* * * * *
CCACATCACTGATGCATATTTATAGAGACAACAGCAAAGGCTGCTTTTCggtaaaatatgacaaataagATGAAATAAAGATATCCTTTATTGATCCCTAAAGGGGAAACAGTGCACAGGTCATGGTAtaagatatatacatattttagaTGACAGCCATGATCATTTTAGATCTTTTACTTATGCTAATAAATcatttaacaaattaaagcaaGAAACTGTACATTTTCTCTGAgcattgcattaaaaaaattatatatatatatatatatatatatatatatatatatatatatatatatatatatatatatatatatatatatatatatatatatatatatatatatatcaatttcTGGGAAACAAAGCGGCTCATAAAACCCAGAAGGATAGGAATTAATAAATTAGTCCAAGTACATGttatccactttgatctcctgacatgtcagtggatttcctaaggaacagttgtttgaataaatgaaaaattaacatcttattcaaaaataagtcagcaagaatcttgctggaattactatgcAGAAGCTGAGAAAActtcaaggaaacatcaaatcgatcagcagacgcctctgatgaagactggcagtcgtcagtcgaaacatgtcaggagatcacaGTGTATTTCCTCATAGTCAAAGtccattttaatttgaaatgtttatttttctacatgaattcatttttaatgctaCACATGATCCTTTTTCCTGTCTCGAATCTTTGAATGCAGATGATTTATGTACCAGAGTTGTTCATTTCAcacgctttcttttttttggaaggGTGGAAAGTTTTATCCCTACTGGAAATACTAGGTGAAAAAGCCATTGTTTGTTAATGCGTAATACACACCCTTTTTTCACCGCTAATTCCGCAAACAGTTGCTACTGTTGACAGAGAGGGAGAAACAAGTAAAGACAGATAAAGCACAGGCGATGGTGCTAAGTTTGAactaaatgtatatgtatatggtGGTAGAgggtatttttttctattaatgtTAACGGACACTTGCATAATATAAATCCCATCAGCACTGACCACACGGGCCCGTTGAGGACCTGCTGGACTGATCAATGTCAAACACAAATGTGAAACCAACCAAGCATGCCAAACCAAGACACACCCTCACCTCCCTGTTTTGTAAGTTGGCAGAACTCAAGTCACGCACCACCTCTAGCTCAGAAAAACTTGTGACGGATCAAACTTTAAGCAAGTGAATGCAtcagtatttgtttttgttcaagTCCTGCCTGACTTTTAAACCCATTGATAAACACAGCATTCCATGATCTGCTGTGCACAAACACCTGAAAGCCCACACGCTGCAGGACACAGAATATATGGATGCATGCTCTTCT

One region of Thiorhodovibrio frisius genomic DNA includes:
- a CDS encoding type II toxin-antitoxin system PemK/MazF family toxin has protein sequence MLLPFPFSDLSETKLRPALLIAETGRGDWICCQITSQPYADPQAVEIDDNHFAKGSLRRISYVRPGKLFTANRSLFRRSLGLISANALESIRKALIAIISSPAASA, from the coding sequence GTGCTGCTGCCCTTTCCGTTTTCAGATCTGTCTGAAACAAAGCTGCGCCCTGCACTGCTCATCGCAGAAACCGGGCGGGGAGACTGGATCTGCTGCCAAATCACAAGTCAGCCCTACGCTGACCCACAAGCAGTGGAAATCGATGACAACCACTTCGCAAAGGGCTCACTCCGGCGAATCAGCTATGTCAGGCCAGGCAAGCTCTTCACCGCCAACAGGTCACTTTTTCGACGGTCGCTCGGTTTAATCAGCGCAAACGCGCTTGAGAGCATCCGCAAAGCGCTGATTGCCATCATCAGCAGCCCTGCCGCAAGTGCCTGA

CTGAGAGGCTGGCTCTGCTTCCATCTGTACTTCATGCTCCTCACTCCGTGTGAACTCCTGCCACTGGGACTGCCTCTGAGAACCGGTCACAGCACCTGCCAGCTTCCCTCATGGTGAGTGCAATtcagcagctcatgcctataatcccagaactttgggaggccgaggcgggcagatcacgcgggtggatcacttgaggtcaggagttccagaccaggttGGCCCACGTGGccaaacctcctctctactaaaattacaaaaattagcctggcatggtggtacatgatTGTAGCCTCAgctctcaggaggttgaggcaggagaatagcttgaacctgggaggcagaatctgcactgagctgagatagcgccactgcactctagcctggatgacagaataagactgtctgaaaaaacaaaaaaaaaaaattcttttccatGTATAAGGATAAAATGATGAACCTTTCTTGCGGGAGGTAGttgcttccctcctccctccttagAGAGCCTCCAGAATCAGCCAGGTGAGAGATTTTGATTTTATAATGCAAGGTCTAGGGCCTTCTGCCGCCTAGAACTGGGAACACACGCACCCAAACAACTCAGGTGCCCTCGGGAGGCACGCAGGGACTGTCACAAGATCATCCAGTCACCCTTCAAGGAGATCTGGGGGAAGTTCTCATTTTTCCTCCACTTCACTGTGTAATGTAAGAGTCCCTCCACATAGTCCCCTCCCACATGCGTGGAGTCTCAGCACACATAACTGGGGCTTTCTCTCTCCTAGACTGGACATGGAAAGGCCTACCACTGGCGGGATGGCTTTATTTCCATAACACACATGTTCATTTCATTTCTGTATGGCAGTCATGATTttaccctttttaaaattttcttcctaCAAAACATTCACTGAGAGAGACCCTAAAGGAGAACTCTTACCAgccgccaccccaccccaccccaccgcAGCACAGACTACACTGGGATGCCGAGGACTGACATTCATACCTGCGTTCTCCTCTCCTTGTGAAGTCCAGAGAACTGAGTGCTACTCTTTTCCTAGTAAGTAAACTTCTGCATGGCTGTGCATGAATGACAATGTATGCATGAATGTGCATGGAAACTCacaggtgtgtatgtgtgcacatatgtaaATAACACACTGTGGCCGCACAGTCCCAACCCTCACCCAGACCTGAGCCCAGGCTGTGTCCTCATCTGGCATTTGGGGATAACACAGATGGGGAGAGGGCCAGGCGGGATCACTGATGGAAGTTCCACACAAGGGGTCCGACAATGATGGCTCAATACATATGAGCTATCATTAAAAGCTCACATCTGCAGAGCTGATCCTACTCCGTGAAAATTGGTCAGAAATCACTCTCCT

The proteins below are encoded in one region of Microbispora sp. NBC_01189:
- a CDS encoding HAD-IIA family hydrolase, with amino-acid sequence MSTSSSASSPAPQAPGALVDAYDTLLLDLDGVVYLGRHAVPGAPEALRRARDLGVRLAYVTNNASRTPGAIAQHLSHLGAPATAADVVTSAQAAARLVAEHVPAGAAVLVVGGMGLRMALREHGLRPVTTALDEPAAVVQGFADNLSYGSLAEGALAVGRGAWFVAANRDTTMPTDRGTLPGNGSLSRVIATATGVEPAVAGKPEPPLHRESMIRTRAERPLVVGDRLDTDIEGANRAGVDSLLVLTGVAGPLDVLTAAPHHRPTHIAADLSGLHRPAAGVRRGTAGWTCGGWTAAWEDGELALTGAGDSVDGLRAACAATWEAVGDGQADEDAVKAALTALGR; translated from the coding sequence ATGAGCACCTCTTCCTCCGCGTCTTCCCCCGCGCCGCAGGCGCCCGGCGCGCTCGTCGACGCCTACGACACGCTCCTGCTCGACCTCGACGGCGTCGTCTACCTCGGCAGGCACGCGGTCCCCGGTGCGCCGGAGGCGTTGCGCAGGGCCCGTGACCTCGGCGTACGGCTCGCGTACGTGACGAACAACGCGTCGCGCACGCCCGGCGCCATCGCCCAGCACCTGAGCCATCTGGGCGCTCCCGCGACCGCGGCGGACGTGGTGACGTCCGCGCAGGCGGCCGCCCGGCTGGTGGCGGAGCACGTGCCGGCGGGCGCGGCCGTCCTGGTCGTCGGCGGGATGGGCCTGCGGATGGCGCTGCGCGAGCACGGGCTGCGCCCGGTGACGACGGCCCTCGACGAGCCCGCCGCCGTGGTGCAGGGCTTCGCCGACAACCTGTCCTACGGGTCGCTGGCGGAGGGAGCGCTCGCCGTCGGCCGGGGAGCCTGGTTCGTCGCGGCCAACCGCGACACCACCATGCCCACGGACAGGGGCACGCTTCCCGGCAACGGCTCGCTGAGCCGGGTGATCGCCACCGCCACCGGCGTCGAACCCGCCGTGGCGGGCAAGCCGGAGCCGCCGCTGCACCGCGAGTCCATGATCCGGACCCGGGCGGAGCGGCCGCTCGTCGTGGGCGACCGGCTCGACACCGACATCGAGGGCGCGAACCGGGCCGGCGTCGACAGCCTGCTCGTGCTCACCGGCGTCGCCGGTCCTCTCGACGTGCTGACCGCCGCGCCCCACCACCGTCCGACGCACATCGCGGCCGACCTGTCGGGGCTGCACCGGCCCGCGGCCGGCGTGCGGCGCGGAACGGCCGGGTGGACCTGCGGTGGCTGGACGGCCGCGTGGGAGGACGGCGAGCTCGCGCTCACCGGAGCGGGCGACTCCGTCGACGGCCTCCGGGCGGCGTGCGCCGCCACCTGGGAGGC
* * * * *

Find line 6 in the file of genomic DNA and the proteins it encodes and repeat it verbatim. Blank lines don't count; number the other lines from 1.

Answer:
- a CDS encoding HAD-IIA family hydrolase, with amino-acid sequence MSTSSSASSPAPQAPGALVDAYDTLLLDLDGVVYLGRHAVPGAPEALRRARDLGVRLAYVTNNASRTPGAIAQHLSHLGAPATAADVVTSAQAAARLVAEHVPAGAAVLVVGGMGLRMALREHGLRPVTTALDEPAAVVQGFADNLSYGSLAEGALAVGRGAWFVAANRDTTMPTDRGTLPGNGSLSRVIATATGVEPAVAGKPEPPLHRESMIRTRAERPLVVGDRLDTDIEGANRAGVDSLLVLTGVAGPLDVLTAAPHHRPTHIAADLSGLHRPAAGVRRGTAGWTCGGWTAAWEDGELALTGAGDSVDGLRAACAATWEAVGDGQADEDAVKAALTALGR; translated from the coding sequence ATGAGCACCTCTTCCTCCGCGTCTTCCCCCGCGCCGCAGGCGCCCGGCGCGCTCGTCGACGCCTACGACACGCTCCTGCTCGACCTCGACGGCGTCGTCTACCTCGGCAGGCACGCGGTCCCCGGTGCGCCGGAGGCGTTGCGCAGGGCCCGTGACCTCGGCGTACGGCTCGCGTACGTGACGAACAACGCGTCGCGCACGCCCGGCGCCATCGCCCAGCACCTGAGCCATCTGGGCGCTCCCGCGACCGCGGCGGACGTGGTGACGTCCGCGCAGGCGGCCGCCCGGCTGGTGGCGGAGCACGTGCCGGCGGGCGCGGCCGTCCTGGTCGTCGGCGGGATGGGCCTGCGGATGGCGCTGCGCGAGCACGGGCTGCGCCCGGTGACGACGGCCCTCGACGAGCCCGCCGCCGTGGTGCAGGGCTTCGCCGACAACCTGTCCTACGGGTCGCTGGCGGAGGGAGCGCTCGCCGTCGGCCGGGGAGCCTGGTTCGTCGCGGCCAACCGCGACACCACCATGCCCACGGACAGGGGCACGCTTCCCGGCAACGGCTCGCTGAGCCGGGTGATCGCCACCGCCACCGGCGTCGAACCCGCCGTGGCGGGCAAGCCGGAGCCGCCGCTGCACCGCGAGTCCATGATCCGGACCCGGGCGGAGCGGCCGCTCGTCGTGGGCGACCGGCTCGACACCGACATCGAGGGCGCGAACCGGGCCGGCGTCGACAGCCTGCTCGTGCTCACCGGCGTCGCCGGTCCTCTCGACGTGCTGACCGCCGCGCCCCACCACCGTCCGACGCACATCGCGGCCGACCTGTCGGGGCTGCACCGGCCCGCGGCCGGCGTGCGGCGCGGAACGGCCGGGTGGACCTGCGGTGGCTGGACGGCCGCGTGGGAGGACGGCGAGCTCGCGCTCACCGGAGCGGGCGACTCCGTCGACGGCCTCCGGGCGGCGTGCGCCGCCACCTGGGAGGC